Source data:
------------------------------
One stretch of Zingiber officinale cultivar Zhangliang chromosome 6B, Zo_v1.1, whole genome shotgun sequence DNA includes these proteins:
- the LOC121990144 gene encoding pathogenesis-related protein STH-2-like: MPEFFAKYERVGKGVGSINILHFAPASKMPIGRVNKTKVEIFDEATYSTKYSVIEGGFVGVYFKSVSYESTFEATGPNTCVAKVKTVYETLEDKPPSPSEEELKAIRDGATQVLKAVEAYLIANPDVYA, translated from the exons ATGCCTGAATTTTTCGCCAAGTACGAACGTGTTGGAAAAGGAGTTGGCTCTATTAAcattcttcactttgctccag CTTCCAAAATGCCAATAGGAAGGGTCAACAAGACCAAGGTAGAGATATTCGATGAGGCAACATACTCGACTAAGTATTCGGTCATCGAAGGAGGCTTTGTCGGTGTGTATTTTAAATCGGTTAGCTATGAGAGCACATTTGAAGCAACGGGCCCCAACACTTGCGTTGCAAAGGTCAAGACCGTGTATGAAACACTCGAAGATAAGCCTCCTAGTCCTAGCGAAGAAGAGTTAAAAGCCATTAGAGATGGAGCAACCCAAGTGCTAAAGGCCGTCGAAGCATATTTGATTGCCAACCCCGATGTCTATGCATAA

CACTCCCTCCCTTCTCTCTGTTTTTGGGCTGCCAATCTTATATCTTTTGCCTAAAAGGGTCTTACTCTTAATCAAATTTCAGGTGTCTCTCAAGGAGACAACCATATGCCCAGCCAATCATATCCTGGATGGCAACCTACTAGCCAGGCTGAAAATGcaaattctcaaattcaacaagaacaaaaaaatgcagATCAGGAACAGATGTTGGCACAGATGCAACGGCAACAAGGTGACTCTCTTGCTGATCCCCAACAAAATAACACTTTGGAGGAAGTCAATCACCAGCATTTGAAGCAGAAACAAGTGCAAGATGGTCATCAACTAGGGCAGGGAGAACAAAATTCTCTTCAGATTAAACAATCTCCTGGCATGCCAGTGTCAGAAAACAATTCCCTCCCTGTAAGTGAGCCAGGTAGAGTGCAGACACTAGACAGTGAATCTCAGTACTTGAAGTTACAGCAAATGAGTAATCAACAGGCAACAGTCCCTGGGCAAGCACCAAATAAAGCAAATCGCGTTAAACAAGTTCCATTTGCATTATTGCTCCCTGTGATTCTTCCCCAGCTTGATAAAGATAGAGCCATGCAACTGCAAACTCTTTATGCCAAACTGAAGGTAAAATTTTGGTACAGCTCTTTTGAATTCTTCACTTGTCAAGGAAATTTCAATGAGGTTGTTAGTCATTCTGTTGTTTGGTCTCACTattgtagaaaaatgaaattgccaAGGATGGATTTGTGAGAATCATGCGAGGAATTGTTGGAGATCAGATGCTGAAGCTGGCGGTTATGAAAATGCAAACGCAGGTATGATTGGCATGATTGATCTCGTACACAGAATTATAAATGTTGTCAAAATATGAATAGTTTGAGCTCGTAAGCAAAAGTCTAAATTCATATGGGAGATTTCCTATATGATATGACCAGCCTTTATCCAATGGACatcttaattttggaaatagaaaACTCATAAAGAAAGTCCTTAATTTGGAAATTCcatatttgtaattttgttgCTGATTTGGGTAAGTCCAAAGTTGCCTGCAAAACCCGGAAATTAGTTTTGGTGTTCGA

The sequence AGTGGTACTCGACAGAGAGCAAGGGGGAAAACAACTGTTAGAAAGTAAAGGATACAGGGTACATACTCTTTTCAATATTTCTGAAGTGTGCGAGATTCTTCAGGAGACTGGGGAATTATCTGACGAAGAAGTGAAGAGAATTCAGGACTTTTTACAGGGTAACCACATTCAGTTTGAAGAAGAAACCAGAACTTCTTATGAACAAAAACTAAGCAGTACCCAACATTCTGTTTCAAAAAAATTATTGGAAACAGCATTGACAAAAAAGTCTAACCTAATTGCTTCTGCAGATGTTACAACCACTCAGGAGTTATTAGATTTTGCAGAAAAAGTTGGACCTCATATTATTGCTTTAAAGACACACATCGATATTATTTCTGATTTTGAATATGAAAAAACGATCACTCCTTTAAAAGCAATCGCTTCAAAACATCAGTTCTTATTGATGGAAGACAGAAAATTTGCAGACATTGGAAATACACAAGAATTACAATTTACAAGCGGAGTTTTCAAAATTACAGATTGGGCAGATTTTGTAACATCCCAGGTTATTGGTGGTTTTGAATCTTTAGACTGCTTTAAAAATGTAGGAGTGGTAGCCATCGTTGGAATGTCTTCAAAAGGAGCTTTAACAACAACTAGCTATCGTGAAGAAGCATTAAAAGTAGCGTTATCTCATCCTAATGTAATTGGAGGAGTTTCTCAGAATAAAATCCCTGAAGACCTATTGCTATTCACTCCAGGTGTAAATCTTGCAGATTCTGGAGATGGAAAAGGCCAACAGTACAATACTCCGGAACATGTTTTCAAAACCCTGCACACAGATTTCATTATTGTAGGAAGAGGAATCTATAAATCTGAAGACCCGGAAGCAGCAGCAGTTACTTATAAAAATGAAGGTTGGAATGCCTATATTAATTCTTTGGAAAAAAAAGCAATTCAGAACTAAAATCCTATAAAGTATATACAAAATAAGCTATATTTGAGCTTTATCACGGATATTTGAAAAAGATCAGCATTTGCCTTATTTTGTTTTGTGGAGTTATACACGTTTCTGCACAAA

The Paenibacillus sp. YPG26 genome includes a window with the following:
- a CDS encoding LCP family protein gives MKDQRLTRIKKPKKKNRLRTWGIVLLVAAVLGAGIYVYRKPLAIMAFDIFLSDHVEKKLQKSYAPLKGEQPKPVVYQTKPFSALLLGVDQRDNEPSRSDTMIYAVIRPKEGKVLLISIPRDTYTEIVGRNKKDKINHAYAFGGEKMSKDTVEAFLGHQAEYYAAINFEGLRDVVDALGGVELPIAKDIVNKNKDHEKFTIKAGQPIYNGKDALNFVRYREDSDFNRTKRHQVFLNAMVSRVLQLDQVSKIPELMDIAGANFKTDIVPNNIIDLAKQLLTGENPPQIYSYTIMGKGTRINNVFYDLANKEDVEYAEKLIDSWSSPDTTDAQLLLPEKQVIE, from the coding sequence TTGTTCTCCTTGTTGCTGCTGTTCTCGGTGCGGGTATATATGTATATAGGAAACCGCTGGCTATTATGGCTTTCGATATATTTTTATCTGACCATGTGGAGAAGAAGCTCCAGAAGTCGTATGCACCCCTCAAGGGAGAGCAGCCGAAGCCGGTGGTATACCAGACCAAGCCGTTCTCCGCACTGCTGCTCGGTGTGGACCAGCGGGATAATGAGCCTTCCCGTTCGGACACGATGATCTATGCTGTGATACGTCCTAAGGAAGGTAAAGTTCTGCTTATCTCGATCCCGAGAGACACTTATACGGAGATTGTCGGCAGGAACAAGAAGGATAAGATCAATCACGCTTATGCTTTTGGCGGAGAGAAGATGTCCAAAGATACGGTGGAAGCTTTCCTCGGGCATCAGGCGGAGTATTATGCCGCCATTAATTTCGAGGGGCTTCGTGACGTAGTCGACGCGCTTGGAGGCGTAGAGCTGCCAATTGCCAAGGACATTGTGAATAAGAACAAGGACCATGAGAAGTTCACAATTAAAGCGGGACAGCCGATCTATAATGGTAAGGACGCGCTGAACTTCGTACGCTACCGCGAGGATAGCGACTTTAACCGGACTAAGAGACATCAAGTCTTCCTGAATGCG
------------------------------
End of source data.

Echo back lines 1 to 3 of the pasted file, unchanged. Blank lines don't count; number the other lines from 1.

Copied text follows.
One stretch of Zingiber officinale cultivar Zhangliang chromosome 6B, Zo_v1.1, whole genome shotgun sequence DNA includes these proteins:
- the LOC121990144 gene encoding pathogenesis-related protein STH-2-like: MPEFFAKYERVGKGVGSINILHFAPASKMPIGRVNKTKVEIFDEATYSTKYSVIEGGFVGVYFKSVSYESTFEATGPNTCVAKVKTVYETLEDKPPSPSEEELKAIRDGATQVLKAVEAYLIANPDVYA, translated from the exons ATGCCTGAATTTTTCGCCAAGTACGAACGTGTTGGAAAAGGAGTTGGCTCTATTAAcattcttcactttgctccag CTTCCAAAATGCCAATAGGAAGGGTCAACAAGACCAAGGTAGAGATATTCGATGAGGCAACATACTCGACTAAGTATTCGGTCATCGAAGGAGGCTTTGTCGGTGTGTATTTTAAATCGGTTAGCTATGAGAGCACATTTGAAGCAACGGGCCCCAACACTTGCGTTGCAAAGGTCAAGACCGTGTATGAAACACTCGAAGATAAGCCTCCTAGTCCTAGCGAAGAAGAGTTAAAAGCCATTAGAGATGGAGCAACCCAAGTGCTAAAGGCCGTCGAAGCATATTTGATTGCCAACCCCGATGTCTATGCATAA

CACTCCCTCCCTTCTCTCTGTTTTTGGGCTGCCAATCTTATATCTTTTGCCTAAAAGGGTCTTACTCTTAATCAAATTTCAGGTGTCTCTCAAGGAGACAACCATATGCCCAGCCAATCATATCCTGGATGGCAACCTACTAGCCAGGCTGAAAATGcaaattctcaaattcaacaagaacaaaaaaatgcagATCAGGAACAGATGTTGGCACAGATGCAACGGCAACAAGGTGACTCTCTTGCTGATCCCCAACAAAATAACACTTTGGAGGAAGTCAATCACCAGCATTTGAAGCAGAAACAAGTGCAAGATGGTCATCAACTAGGGCAGGGAGAACAAAATTCTCTTCAGATTAAACAATCTCCTGGCATGCCAGTGTCAGAAAACAATTCCCTCCCTGTAAGTGAGCCAGGTAGAGTGCAGACACTAGACAGTGAATCTCAGTACTTGAAGTTACAGCAAATGAGTAATCAACAGGCAACAGTCCCTGGGCAAGCACCAAATAAAGCAAATCGCGTTAAACAAGTTCCATTTGCATTATTGCTCCCTGTGATTCTTCCCCAGCTTGATAAAGATAGAGCCATGCAACTGCAAACTCTTTATGCCAAACTGAAGGTAAAATTTTGGTACAGCTCTTTTGAATTCTTCACTTGTCAAGGAAATTTCAATGAGGTTGTTAGTCATTCTGTTGTTTGGTCTCACTattgtagaaaaatgaaattgccaAGGATGGATTTGTGAGAATCATGCGAGGAATTGTTGGAGATCAGATGCTGAAGCTGGCGGTTATGAAAATGCAAACGCAGGTATGATTGGCATGATTGATCTCGTACACAGAATTATAAATGTTGTCAAAATATGAATAGTTTGAGCTCGTAAGCAAAAGTCTAAATTCATATGGGAGATTTCCTATATGATATGACCAGCCTTTATCCAATGGACatcttaattttggaaatagaaaACTCATAAAGAAAGTCCTTAATTTGGAAATTCcatatttgtaattttgttgCTGATTTGGGTAAGTCCAAAGTTGCCTGCAAAACCCGGAAATTAGTTTTGGTGTTCGA